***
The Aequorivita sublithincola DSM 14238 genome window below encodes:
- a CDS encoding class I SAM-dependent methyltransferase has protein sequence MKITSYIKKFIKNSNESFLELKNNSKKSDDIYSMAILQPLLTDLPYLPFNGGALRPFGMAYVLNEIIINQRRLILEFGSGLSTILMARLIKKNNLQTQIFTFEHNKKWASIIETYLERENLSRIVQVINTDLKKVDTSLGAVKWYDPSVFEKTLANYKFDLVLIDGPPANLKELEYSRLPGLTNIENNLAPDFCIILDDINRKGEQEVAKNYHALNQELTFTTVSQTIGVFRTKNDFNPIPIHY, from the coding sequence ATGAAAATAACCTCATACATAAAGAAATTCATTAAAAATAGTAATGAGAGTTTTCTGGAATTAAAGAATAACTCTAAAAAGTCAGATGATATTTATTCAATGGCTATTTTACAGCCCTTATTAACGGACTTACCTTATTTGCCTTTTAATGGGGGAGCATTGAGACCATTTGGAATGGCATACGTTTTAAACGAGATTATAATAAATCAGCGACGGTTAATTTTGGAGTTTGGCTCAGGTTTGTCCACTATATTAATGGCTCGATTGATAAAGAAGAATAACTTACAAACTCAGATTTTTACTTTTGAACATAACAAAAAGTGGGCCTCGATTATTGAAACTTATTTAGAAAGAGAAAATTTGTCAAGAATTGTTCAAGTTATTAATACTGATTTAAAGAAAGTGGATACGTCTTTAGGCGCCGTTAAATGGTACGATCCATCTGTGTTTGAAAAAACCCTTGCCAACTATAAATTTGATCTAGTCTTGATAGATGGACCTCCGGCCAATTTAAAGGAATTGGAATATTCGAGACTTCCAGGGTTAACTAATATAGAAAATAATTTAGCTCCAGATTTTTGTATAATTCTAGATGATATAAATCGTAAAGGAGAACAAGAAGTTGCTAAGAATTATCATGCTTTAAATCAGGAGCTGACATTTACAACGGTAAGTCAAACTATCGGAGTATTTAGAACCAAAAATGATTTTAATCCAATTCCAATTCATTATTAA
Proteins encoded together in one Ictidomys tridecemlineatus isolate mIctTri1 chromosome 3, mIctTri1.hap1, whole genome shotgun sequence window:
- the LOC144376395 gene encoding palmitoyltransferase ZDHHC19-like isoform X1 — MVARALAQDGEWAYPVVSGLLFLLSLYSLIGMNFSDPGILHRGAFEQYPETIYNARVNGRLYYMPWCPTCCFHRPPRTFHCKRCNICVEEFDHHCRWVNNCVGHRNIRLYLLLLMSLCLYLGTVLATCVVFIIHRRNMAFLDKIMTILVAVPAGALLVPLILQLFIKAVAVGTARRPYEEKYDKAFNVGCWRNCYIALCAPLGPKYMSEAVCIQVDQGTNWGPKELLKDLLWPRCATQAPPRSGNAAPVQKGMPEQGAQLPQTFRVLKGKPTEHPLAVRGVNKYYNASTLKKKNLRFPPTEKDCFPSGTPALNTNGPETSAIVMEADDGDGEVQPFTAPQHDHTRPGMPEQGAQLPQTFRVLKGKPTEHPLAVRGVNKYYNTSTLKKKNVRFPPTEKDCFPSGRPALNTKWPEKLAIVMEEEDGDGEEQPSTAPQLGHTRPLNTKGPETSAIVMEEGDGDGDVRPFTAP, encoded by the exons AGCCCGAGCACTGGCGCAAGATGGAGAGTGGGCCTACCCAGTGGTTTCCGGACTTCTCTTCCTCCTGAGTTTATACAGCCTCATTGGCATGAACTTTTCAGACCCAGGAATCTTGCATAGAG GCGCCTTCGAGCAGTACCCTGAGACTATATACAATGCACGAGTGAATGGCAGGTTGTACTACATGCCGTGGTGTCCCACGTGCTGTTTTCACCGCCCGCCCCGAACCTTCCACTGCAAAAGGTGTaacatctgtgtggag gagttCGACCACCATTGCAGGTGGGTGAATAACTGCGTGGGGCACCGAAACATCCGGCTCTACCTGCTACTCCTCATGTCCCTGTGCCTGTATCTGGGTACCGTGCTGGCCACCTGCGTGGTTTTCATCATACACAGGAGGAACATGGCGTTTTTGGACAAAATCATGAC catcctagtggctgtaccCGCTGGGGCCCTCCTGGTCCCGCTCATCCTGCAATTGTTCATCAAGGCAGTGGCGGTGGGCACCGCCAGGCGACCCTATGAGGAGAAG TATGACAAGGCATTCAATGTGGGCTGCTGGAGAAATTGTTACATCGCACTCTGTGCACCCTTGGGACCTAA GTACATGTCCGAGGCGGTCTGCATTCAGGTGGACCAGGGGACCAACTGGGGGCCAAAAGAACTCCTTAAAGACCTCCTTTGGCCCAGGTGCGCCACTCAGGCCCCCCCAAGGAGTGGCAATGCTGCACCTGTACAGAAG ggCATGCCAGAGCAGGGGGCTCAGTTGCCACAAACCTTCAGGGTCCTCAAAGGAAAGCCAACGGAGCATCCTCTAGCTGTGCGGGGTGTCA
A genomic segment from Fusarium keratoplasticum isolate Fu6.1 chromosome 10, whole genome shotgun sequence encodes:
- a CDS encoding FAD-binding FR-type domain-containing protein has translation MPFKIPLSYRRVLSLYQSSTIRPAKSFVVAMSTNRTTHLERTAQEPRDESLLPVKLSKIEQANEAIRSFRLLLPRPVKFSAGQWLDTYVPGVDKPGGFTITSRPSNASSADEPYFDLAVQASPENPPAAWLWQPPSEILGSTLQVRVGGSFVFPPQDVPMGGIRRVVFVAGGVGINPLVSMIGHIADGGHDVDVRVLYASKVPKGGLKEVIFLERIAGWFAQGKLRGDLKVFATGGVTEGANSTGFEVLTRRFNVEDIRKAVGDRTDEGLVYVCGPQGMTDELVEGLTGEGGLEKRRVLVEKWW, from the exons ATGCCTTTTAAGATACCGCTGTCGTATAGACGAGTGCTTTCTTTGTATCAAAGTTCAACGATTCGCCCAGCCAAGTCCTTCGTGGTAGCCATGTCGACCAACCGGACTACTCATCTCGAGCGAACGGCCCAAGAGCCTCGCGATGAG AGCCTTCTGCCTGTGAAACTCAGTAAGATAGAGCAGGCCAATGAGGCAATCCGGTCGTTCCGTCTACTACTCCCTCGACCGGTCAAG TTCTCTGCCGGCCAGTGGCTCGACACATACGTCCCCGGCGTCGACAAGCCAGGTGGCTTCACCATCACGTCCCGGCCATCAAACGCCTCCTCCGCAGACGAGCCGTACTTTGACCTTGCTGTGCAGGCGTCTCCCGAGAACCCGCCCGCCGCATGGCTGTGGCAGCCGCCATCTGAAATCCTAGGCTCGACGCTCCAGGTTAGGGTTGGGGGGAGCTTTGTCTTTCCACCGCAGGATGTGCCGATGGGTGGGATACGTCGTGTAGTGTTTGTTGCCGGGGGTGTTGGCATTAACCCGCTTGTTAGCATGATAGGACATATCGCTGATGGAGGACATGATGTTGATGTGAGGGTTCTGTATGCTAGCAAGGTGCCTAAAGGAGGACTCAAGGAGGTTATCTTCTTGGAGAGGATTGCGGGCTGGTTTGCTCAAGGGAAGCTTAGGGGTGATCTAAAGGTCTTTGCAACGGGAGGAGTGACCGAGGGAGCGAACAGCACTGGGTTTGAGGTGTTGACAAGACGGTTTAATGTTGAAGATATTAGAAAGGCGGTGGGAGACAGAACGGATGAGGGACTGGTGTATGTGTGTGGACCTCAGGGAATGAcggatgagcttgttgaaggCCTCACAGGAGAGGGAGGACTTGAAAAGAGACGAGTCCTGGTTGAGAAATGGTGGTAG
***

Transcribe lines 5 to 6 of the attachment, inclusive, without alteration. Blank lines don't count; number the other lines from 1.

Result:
A genomic segment from Fusarium keratoplasticum isolate Fu6.1 chromosome 10, whole genome shotgun sequence encodes:
- a CDS encoding FAD-binding FR-type domain-containing protein has translation MPFKIPLSYRRVLSLYQSSTIRPAKSFVVAMSTNRTTHLERTAQEPRDESLLPVKLSKIEQANEAIRSFRLLLPRPVKFSAGQWLDTYVPGVDKPGGFTITSRPSNASSADEPYFDLAVQASPENPPAAWLWQPPSEILGSTLQVRVGGSFVFPPQDVPMGGIRRVVFVAGGVGINPLVSMIGHIADGGHDVDVRVLYASKVPKGGLKEVIFLERIAGWFAQGKLRGDLKVFATGGVTEGANSTGFEVLTRRFNVEDIRKAVGDRTDEGLVYVCGPQGMTDELVEGLTGEGGLEKRRVLVEKWW, from the exons ATGCCTTTTAAGATACCGCTGTCGTATAGACGAGTGCTTTCTTTGTATCAAAGTTCAACGATTCGCCCAGCCAAGTCCTTCGTGGTAGCCATGTCGACCAACCGGACTACTCATCTCGAGCGAACGGCCCAAGAGCCTCGCGATGAG AGCCTTCTGCCTGTGAAACTCAGTAAGATAGAGCAGGCCAATGAGGCAATCCGGTCGTTCCGTCTACTACTCCCTCGACCGGTCAAG TTCTCTGCCGGCCAGTGGCTCGACACATACGTCCCCGGCGTCGACAAGCCAGGTGGCTTCACCATCACGTCCCGGCCATCAAACGCCTCCTCCGCAGACGAGCCGTACTTTGACCTTGCTGTGCAGGCGTCTCCCGAGAACCCGCCCGCCGCATGGCTGTGGCAGCCGCCATCTGAAATCCTAGGCTCGACGCTCCAGGTTAGGGTTGGGGGGAGCTTTGTCTTTCCACCGCAGGATGTGCCGATGGGTGGGATACGTCGTGTAGTGTTTGTTGCCGGGGGTGTTGGCATTAACCCGCTTGTTAGCATGATAGGACATATCGCTGATGGAGGACATGATGTTGATGTGAGGGTTCTGTATGCTAGCAAGGTGCCTAAAGGAGGACTCAAGGAGGTTATCTTCTTGGAGAGGATTGCGGGCTGGTTTGCTCAAGGGAAGCTTAGGGGTGATCTAAAGGTCTTTGCAACGGGAGGAGTGACCGAGGGAGCGAACAGCACTGGGTTTGAGGTGTTGACAAGACGGTTTAATGTTGAAGATATTAGAAAGGCGGTGGGAGACAGAACGGATGAGGGACTGGTGTATGTGTGTGGACCTCAGGGAATGAcggatgagcttgttgaaggCCTCACAGGAGAGGGAGGACTTGAAAAGAGACGAGTCCTGGTTGAGAAATGGTGGTAG